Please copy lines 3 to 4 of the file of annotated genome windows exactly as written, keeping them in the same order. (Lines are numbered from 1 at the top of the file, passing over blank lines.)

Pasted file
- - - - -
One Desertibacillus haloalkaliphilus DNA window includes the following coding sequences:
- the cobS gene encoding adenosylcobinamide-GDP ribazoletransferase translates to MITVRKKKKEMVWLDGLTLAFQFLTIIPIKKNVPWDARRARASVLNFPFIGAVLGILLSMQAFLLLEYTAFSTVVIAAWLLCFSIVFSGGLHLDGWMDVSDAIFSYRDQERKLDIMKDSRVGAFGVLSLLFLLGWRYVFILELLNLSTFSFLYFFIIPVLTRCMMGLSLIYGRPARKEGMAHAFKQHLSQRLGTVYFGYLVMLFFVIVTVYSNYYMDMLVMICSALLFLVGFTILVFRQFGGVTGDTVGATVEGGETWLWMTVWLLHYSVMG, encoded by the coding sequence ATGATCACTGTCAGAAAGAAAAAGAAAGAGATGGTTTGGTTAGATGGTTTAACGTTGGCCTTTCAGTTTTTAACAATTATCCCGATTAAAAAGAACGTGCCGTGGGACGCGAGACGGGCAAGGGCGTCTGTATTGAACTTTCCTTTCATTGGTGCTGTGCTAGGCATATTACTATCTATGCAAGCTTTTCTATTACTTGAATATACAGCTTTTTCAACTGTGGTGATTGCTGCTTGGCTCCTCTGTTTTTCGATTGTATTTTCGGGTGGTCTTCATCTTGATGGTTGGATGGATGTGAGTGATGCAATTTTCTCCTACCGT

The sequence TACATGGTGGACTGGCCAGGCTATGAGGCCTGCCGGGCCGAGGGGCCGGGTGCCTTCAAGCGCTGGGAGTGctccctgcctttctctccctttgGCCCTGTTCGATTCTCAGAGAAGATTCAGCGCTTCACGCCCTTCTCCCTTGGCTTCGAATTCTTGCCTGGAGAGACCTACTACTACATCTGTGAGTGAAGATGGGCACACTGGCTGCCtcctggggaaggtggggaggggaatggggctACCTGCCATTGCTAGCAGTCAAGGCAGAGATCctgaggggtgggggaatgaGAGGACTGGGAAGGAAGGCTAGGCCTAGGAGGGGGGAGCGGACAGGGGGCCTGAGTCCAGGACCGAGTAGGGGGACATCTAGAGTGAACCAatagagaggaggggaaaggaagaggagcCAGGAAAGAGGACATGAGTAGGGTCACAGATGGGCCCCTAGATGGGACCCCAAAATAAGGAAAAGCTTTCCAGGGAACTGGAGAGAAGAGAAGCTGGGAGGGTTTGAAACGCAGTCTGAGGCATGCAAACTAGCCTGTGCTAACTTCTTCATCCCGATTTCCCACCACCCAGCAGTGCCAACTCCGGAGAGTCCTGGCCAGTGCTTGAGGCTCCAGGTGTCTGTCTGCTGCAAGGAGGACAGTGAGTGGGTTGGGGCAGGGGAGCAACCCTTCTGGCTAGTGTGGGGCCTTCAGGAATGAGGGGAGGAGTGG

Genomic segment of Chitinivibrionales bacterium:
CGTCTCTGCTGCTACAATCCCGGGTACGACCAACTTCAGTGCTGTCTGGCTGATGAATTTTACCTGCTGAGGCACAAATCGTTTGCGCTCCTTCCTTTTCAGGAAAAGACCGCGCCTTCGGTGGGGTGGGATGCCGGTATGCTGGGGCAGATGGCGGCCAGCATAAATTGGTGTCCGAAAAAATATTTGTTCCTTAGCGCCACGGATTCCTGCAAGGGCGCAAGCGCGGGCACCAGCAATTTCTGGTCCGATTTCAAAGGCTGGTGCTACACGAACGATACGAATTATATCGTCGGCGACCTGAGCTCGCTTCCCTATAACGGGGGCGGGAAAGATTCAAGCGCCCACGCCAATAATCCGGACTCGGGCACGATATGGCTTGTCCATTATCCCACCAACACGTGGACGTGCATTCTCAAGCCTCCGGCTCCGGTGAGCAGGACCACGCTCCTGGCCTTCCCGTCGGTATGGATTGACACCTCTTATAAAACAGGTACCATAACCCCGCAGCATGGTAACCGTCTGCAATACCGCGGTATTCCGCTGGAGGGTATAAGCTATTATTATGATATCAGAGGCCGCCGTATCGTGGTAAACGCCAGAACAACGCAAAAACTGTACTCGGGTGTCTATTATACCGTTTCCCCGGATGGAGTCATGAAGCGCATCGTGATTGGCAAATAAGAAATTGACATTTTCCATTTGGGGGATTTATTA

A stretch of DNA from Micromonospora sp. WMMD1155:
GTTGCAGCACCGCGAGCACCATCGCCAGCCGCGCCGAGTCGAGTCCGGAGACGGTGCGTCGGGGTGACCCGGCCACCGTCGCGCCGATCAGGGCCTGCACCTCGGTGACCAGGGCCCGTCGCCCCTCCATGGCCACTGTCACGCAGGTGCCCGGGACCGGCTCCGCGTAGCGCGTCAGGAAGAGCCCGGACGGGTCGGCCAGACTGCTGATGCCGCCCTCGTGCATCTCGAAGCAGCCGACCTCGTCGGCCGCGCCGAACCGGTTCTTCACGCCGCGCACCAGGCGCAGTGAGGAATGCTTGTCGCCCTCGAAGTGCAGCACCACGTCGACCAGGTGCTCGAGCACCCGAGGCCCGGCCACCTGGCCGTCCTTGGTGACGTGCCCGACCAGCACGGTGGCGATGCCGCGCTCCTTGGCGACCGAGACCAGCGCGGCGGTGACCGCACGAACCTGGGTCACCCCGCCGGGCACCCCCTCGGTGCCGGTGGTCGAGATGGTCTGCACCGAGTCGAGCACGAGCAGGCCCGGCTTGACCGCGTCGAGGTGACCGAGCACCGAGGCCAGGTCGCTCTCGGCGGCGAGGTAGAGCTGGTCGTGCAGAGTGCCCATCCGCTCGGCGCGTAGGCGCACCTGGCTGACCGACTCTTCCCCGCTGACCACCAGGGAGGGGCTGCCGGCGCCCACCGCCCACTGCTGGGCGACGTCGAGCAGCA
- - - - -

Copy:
The sequence TACATGGTGGACTGGCCAGGCTATGAGGCCTGCCGGGCCGAGGGGCCGGGTGCCTTCAAGCGCTGGGAGTGctccctgcctttctctccctttgGCCCTGTTCGATTCTCAGAGAAGATTCAGCGCTTCACGCCCTTCTCCCTTGGCTTCGAATTCTTGCCTGGAGAGACCTACTACTACATCTGTGAGTGAAGATGGGCACACTGGCTGCCtcctggggaaggtggggaggggaatggggctACCTGCCATTGCTAGCAGTCAAGGCAGAGATCctgaggggtgggggaatgaGAGGACTGGGAAGGAAGGCTAGGCCTAGGAGGGGGGAGCGGACAGGGGGCCTGAGTCCAGGACCGAGTAGGGGGACATCTAGAGTGAACCAatagagaggaggggaaaggaagaggagcCAGGAAAGAGGACATGAGTAGGGTCACAGATGGGCCCCTAGATGGGACCCCAAAATAAGGAAAAGCTTTCCAGGGAACTGGAGAGAAGAGAAGCTGGGAGGGTTTGAAACGCAGTCTGAGGCATGCAAACTAGCCTGTGCTAACTTCTTCATCCCGATTTCCCACCACCCAGCAGTGCCAACTCCGGAGAGTCCTGGCCAGTGCTTGAGGCTCCAGGTGTCTGTCTGCTGCAAGGAGGACAGTGAGTGGGTTGGGGCAGGGGAGCAACCCTTCTGGCTAGTGTGGGGCCTTCAGGAATGAGGGGAGGAGTGG

Genomic segment of Chitinivibrionales bacterium: